Reward value – All rewards offered real value to donors, and each included only a small surcharge beyond the retail prices of the rewards included. The rewards themselves are also great products. Our compilation album includes as many great tracks as we could fit on a CD, was professionally mastered by a talented engineer, and was available as a reward for donations as small as $1. All other materials we produced are of the highest quality, and all feature our new, extremely-hip banana-man-branding produced by our art partners Rather Severe.
What we could have improved
We didn’t do everything perfectly. Without going into too much detail, we wish we’d done better in these areas:
Estimating reach – The support we received indicated that we could have asked for more than the $1,250 we requested. Every bit helps with a project like this, so we wish we’d aimed higher.
Time frame – We received the bulk of our donations during our campaign’s first three and last three days. A shorter Kickstarter would have made for a more comfortable production schedule — especially considering the 14 days it can take for the service to disburse your funds.
Big rewards – We couldn’t devise any high-dollar rewards with value on par with the less-expensive tiers. By Kickstarter’s end, we’d received only four donations of more than $50. More attractive higher-dollar reward tiers may have made a big difference in our funding total.
Update video – After it was clear that we would be funded, we wanted to thank our donors and explain what money beyond our pledge goal would be used for. Though Collective-47 produced an excellent video update for us, the video may not have been worth the effort. Just writing an update may have sufficed.
Our fundraiser may have occurred at the end of the golden age of Kickstarter. Though on track to distribute more funding in 2012 than the National Endowment for the Arts, “we may have seen the high-water mark” for the service, according to social media marketer (and DT contributor) Aaron Colter.
Colter, who has organized successful Kickstarters for Camilla d’Errico and Occupy Comics in addition to helming that for Banana Stand, cites numerous funded-but-productless campaigns as creating suspicion amongst the press and public.
“Sometimes, being overfunded is more damning to a brand or business than not being funded at all,” Colter said. “There can be some very real scalability issues. … There have likely been campaigns who realized only afterwards that they would have to pay out more in manufacturing costs than they brought in from donations. Or, [at] the highest level of success, there’s no way to be able to fulfill thousands of orders on time or even at all.”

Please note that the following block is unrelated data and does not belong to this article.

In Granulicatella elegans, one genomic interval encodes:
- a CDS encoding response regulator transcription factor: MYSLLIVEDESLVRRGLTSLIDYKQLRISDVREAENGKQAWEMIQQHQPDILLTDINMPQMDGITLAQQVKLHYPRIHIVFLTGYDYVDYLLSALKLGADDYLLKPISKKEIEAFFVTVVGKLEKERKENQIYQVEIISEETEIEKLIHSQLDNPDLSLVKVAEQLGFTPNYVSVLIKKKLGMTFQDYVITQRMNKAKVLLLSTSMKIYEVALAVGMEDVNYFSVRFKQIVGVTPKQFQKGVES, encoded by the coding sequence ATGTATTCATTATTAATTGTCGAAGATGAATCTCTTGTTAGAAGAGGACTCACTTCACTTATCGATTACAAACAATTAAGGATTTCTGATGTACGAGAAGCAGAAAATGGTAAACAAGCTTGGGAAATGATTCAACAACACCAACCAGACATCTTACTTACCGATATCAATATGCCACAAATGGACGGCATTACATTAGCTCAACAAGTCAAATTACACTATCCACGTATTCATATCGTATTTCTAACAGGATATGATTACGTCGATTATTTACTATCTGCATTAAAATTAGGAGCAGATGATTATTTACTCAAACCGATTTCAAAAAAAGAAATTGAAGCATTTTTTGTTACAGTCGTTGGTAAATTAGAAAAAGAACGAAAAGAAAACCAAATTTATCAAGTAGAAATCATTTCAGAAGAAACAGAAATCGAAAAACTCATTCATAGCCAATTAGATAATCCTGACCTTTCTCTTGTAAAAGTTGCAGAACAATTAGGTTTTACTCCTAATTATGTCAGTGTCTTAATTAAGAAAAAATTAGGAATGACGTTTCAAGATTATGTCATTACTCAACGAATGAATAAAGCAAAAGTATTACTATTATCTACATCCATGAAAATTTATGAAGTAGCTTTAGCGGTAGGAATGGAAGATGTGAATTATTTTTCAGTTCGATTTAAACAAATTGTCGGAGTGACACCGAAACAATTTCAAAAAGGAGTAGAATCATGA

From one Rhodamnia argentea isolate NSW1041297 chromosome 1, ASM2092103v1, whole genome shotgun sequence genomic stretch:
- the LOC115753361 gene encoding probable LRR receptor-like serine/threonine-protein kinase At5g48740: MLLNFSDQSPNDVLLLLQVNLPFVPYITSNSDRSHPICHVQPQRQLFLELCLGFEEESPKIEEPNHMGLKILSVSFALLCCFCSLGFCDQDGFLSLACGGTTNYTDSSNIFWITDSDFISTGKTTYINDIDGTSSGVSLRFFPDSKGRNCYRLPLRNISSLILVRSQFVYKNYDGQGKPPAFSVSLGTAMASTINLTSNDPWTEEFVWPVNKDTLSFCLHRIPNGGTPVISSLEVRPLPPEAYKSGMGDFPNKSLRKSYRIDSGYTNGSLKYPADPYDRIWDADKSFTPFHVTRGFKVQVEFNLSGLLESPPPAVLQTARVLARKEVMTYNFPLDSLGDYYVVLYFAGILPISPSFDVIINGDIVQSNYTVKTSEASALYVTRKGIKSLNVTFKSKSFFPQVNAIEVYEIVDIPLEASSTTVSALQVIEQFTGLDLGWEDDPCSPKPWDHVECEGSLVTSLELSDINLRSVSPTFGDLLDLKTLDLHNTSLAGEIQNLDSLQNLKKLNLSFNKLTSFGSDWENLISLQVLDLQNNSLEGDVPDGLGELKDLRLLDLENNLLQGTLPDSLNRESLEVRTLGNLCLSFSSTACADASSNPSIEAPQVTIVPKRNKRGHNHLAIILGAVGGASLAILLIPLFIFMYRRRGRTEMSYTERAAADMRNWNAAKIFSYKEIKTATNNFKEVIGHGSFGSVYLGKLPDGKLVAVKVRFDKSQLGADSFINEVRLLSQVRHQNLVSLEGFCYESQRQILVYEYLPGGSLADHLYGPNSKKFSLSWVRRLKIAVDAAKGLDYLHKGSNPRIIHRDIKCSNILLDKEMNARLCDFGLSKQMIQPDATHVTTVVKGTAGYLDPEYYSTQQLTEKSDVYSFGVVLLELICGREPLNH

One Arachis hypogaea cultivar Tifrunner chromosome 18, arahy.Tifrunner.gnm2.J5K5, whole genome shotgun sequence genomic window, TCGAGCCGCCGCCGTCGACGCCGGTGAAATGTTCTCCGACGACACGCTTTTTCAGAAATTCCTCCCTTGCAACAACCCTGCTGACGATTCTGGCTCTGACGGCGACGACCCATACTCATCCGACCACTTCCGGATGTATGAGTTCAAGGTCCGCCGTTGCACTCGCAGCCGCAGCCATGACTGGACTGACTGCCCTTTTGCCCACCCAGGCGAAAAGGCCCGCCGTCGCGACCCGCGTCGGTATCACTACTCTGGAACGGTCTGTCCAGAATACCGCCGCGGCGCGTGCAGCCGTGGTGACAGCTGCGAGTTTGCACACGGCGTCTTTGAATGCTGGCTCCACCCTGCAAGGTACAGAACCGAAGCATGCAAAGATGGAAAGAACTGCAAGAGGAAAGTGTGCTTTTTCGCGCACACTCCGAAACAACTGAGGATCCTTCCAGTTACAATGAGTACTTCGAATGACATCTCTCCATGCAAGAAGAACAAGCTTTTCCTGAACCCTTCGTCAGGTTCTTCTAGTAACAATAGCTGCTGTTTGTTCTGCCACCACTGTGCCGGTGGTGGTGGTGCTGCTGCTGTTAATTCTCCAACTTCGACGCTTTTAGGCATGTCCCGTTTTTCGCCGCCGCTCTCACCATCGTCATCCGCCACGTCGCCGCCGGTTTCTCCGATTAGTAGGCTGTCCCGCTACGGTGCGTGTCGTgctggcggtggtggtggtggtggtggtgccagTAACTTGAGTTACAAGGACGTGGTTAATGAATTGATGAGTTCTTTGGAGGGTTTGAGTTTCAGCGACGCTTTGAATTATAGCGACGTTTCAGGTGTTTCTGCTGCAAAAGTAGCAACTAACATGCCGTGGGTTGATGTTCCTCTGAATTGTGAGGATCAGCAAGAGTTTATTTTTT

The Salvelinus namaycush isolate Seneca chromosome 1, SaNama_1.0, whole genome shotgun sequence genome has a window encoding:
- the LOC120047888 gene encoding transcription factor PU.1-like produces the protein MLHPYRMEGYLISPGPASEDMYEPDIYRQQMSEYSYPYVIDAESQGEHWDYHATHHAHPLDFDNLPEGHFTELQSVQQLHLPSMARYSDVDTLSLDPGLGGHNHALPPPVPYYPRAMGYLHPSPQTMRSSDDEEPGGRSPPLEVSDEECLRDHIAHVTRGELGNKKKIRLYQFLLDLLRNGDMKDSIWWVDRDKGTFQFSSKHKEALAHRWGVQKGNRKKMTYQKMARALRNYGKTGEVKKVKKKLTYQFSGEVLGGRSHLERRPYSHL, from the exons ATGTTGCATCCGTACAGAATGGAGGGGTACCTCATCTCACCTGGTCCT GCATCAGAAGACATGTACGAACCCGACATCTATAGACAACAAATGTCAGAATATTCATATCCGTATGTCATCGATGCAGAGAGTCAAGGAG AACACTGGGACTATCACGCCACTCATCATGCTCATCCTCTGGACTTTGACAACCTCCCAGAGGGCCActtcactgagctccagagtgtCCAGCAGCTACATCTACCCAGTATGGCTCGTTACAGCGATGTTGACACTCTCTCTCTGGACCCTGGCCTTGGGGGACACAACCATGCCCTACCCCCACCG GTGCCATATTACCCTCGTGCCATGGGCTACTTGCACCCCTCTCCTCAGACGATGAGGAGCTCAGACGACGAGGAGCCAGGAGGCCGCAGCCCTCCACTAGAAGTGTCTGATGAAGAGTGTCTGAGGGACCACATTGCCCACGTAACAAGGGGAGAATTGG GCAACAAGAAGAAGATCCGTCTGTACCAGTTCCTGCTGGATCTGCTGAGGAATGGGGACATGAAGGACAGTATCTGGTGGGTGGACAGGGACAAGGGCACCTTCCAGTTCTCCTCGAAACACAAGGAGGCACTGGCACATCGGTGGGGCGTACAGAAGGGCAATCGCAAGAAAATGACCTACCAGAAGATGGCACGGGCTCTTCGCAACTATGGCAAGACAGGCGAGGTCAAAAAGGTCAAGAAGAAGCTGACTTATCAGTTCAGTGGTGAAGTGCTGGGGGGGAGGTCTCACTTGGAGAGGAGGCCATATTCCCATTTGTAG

Product failures aren’t the only problem. The massive number of extant campaigns may be creating fatigue amongst donors. Resistance to the service may be especially strong here in Portland, where a recent interview with Fred Armisen suggested that there are as many as one Kickstarter campaign for every 1,000 people in the city. (Armisen’s satirical Portlandia skewered the service in its February 10 episode.)
Based on these trends, we feel that Banana Stand’s campaign could not have occurred at a better time. Kickstarter has never been more prevalent in the public mind, and we completed our effort prior to any (potential) backlash against the service. We were also lucky to have a social-media mind like Colter’s directing our efforts, and highly recommend engaging someone like him for your own Kickstarter efforts.
In the end
It is unlikely that Banana Stand Media will use Kickstarter again. However, we have been very happy with our experience with the service, and would absolutely recommend well-strategized use of Kickstarter for other, similar projects. Even if the golden age has come and gone, Kickstarter is what you make of it.
The views expressed here are solely those of the author and do not reflect the beliefs of Digital Trends.